Your kids might be in situations where they don’t own a dishwasher, so maybe even basics on handwashing/drying/cleaning the dryer and sink so everything isn’t gunky all the time. Oh also switching out dish sponges!! People use those gross things FOREVER.

    How do they take to LIfe training lessons?

    1. Shawna

      I was coming to say the same thing about the dishwasher. When you live with roommates and no dishwasher, putting things in the sink makes it less usable by others. This has held over in my post-roommate life as a rule, especially because we do have a dishwasher – if something is dirty, put it in the dishwasher right away, not the sink.

      In various living situations I’ve seen stack your dishes out of the way until you can wash them (within 24 hours) if there aren’t too many dishes and lots of counter space, wash your dishes right away and either leave them on the rack or dry and put them away (the first is more common, and often you put away the previous person’s dry dishes just before you wash yours), or sometimes there’s just an arrangement where people take turns doing all dishes on different days/meals.

      1. Ruby

        I second this. Also, empty the dishwasher (if you have one) ASAP after the dishes are done, or come up with some sort of taking-turns system. The same goes for the drying rack. I had roommates who were generally good about washing their dishes or putting them in the dishwasher, but then they’d just…leave them there.

  3. Angela

    Don’t forget laundry! I was amazed when I was an RA by how many freshman in my dorm had NO IDEA how to stain treat clothes and throw them into the washing machine with some detergent. Some of the more affluent girls would just throw away their stained clothes rather than try and wash them which made me crazy. Also sewing on a button, hemming pants, and ironing dress shirts are commonly unknown skills among college freshman.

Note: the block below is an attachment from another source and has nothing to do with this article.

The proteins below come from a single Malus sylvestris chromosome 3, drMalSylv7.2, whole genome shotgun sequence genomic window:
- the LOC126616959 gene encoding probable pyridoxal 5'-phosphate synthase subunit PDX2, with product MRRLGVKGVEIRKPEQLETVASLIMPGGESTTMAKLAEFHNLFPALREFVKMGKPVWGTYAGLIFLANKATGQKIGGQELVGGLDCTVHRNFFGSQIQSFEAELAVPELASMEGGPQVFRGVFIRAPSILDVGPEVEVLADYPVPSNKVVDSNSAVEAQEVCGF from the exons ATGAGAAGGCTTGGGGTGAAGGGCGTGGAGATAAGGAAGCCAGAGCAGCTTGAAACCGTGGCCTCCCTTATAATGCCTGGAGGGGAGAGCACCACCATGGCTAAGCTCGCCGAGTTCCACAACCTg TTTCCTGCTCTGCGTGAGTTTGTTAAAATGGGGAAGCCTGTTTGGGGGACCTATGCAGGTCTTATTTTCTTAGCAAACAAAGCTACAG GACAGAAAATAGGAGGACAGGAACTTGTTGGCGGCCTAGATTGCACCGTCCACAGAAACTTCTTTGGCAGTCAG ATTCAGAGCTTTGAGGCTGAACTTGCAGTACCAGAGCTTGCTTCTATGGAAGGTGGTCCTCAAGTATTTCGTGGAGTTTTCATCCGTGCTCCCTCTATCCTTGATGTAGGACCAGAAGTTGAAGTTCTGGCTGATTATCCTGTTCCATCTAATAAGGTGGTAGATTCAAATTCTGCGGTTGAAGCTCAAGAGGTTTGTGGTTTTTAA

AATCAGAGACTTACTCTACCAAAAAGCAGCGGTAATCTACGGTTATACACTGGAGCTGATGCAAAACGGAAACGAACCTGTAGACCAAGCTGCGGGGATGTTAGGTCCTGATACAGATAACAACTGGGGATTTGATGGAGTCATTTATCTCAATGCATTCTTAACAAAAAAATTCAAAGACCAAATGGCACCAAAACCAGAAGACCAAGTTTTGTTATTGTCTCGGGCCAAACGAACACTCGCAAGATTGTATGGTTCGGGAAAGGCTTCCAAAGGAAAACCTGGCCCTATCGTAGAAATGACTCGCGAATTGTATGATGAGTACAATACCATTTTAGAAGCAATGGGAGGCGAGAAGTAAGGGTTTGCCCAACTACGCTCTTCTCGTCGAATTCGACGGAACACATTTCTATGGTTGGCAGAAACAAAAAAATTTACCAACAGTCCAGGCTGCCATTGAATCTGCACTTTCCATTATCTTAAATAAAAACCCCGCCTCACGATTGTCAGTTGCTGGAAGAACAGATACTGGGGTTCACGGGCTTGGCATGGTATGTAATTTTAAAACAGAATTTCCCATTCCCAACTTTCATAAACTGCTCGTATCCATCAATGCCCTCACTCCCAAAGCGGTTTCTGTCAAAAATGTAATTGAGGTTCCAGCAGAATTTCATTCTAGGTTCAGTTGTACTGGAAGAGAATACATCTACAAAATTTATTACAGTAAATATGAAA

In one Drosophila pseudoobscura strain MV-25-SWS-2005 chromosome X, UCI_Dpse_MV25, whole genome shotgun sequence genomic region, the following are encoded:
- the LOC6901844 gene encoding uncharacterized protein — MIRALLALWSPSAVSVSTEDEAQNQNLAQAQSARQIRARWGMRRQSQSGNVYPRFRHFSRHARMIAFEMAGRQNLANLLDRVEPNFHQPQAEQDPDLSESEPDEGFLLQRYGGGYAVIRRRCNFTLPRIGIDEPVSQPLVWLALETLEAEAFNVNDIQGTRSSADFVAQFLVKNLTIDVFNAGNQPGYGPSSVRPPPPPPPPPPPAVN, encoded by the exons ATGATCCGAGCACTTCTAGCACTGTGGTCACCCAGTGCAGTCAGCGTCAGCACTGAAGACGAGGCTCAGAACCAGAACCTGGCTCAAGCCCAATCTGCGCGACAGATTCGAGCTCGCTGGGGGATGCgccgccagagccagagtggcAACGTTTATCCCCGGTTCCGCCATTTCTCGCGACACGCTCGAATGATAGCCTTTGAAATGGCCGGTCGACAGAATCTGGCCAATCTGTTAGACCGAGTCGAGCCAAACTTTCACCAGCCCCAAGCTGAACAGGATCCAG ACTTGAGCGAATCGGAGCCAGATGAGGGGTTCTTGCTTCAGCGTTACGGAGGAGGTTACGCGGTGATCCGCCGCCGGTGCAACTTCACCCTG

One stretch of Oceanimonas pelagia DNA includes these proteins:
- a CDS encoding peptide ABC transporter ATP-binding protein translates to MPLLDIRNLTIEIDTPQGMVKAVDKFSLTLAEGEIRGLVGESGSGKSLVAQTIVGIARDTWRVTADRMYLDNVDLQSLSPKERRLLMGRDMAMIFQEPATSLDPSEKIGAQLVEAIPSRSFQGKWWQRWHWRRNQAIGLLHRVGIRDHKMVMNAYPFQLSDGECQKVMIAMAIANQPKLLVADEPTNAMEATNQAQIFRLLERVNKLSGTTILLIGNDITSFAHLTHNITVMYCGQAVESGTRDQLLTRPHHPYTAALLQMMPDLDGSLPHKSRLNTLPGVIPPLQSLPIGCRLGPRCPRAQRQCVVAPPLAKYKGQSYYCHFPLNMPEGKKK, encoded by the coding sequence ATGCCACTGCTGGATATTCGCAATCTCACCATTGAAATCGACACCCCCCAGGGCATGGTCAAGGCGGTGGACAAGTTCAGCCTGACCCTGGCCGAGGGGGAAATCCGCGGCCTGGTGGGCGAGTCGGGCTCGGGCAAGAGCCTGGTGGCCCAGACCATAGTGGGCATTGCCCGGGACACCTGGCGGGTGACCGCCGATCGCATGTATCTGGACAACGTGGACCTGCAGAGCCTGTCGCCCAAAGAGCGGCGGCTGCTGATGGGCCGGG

1. Alara

      I would love more information on stain treating clothing. I have a toddler and my skills are not sufficient for this.

      1. dayman

        90% of stains can be banished by scrubbing with Fels-Naptha soap. Occasionally even if it gets thru the dryer first, but really, for the 90% success rate, it needs to be before the dryer. I prefer it to oxygen bleaches like Shout because it won’t ruin anything, worst case scenario, it just doesn’t work. scrubbing, soaking for a long time, then scrubbing again if it’s extra stubborn. I promise you, it works.

        Except greasy stains. use Dawn dish soap for greasy stains.

    2. Gigi

      Yes!! Laundry know how is a must! Along with the knowledge of how to cook a little – something my mother neglected to do.

    3. Maggie

      My freshman year in college I went to do my laundry and found a befuddled boy student lost and confused as to how to do laundry and I though even then, long before I even believed I wanted kids, that I’d never have a kid who went to college not knowing how to do his own laundry. Fast forward 27 years and I made Oldest start doing his own laundry at age 12. At first he was crabby about it, but now he does it all on his own. I don’t monitor how often he washes stuff, whether he folds and puts stuff away, or if he has clean stuff for sports. That’s all on him. Still working on washing/rinsing dishes and putting them in the dishwasher and lots of other life stuff. Sigh.